Teenager pleads guilty to causing deaths of five people in Leeds Stonegate Road crash

A FIFTEEN year old boy has this morning pleaded guilty to five offences of causing death by dangerous driving over a horror crash which killed three children and two men.


The teenager, who cannot be identified, appeared before Leeds Crown Court over the collision on Stonegate Road, Meanwood, on November 25.

The charges relate to the deaths of Ellis Thornton-Kimmitt, 12, Elliott Thornton-Kimmitt, 14, Darnell Harte, 15, Robbie Meerun and Anthony Armour, both 24.

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A judge warned him that it was likely that he would be “locked up for quite a long time.”

The youngster appeared before the court via a video link from custody.

The slightly-built, dark haired teenager appeared on screen with his arm in a sling during the 20-minute hearing.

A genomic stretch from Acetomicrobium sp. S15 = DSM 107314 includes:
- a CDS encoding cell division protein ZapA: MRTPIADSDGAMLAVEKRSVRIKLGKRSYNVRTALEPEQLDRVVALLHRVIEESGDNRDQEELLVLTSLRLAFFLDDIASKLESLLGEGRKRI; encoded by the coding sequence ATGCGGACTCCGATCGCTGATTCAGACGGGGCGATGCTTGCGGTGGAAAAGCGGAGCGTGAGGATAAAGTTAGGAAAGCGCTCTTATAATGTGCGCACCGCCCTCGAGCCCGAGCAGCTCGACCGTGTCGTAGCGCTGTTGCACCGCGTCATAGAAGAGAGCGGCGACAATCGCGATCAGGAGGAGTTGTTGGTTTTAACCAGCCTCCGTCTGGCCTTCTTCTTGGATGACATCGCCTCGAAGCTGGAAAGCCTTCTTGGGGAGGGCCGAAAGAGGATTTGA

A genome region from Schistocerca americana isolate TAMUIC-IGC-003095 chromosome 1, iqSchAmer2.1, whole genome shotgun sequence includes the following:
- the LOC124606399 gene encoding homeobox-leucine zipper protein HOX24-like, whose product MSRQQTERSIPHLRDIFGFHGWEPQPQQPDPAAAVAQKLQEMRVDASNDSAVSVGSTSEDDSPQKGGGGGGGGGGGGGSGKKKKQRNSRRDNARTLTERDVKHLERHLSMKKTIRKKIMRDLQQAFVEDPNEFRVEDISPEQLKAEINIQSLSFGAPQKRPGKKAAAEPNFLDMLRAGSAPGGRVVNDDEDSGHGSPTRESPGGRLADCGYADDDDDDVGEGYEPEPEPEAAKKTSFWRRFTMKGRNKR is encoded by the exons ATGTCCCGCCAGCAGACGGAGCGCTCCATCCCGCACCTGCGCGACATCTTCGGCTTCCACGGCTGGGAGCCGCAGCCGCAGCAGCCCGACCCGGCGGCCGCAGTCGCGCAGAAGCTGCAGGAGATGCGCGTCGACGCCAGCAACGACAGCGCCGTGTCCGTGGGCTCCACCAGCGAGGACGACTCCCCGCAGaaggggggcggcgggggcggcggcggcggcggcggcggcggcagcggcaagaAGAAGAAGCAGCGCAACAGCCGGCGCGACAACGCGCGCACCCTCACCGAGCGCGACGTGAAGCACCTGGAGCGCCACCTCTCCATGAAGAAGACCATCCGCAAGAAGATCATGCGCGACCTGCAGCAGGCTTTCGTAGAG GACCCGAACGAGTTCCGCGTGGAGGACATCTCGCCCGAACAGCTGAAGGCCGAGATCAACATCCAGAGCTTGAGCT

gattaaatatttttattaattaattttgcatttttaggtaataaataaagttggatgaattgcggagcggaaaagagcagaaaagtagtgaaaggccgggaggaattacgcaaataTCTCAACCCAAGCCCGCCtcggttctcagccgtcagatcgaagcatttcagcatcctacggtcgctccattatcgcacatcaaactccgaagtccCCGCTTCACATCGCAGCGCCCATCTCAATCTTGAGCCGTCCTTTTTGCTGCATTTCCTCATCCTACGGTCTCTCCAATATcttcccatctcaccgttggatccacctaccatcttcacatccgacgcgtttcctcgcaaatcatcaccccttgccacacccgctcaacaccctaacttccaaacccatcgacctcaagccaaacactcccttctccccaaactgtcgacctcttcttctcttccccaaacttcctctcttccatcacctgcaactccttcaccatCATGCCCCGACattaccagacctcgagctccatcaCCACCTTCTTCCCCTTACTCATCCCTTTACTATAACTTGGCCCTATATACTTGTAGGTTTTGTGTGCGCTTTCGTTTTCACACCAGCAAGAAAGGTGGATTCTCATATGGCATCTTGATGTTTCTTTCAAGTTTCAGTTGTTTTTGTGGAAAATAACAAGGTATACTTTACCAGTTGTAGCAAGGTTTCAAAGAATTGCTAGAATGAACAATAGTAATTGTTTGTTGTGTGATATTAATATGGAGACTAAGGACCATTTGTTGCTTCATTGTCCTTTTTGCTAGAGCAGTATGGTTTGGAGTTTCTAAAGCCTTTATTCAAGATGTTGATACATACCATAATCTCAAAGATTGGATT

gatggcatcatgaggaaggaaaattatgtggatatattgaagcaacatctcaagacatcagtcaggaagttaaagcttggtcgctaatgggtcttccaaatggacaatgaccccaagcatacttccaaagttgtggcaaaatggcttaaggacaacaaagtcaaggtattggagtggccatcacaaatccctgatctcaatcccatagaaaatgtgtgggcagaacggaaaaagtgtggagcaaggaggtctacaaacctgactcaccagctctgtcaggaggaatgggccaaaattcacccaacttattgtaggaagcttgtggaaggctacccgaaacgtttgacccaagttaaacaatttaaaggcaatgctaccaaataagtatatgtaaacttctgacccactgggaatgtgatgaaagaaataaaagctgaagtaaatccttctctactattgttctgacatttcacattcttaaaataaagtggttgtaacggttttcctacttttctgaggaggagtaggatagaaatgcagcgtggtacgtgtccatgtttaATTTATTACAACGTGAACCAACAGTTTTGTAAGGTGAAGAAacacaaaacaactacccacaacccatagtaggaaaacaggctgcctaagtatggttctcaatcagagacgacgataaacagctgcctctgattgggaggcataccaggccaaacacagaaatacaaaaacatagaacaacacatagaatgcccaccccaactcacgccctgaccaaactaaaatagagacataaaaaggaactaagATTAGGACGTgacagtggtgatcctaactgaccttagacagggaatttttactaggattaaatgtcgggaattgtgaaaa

He spoke to confirm his name, date of birth and nationality before the five charges were put to him by the court clerk.

Each charged related to causing death by dangerous driving, on November 27, 2017, by driving a Renault Clio dangerously.

The defendant entered a guilty after each charge was put to him.

People wept in the public gallery as the teenager entered the guilty pleas.

Patrick Palmer, prosecuting, told the court a full collision investigation report was needed before sentencing could take place.

The court heard time was also needed to prepare youth offending reports.

The Recorder of Leeds, judge Peter Collier, QC, adjourned the case until January 26, when the defendant will be sentenced.

He told the teenager: “The prosecution will be putting together paperwork to describe what happened on that night so that we have got a full account from an expert.”

He added: “In the meantime the youth offending team will be talking with you and preparing a report for me about you, about your background and what you think and feel about what happened on that night, and any proposals they have.

“This is a very serious thing you have admitted and it is almost inevitable that there will be a custodial sentence.

“Effectively, you will be locked up for quite a long time. That is something I will have to think very carefully about.”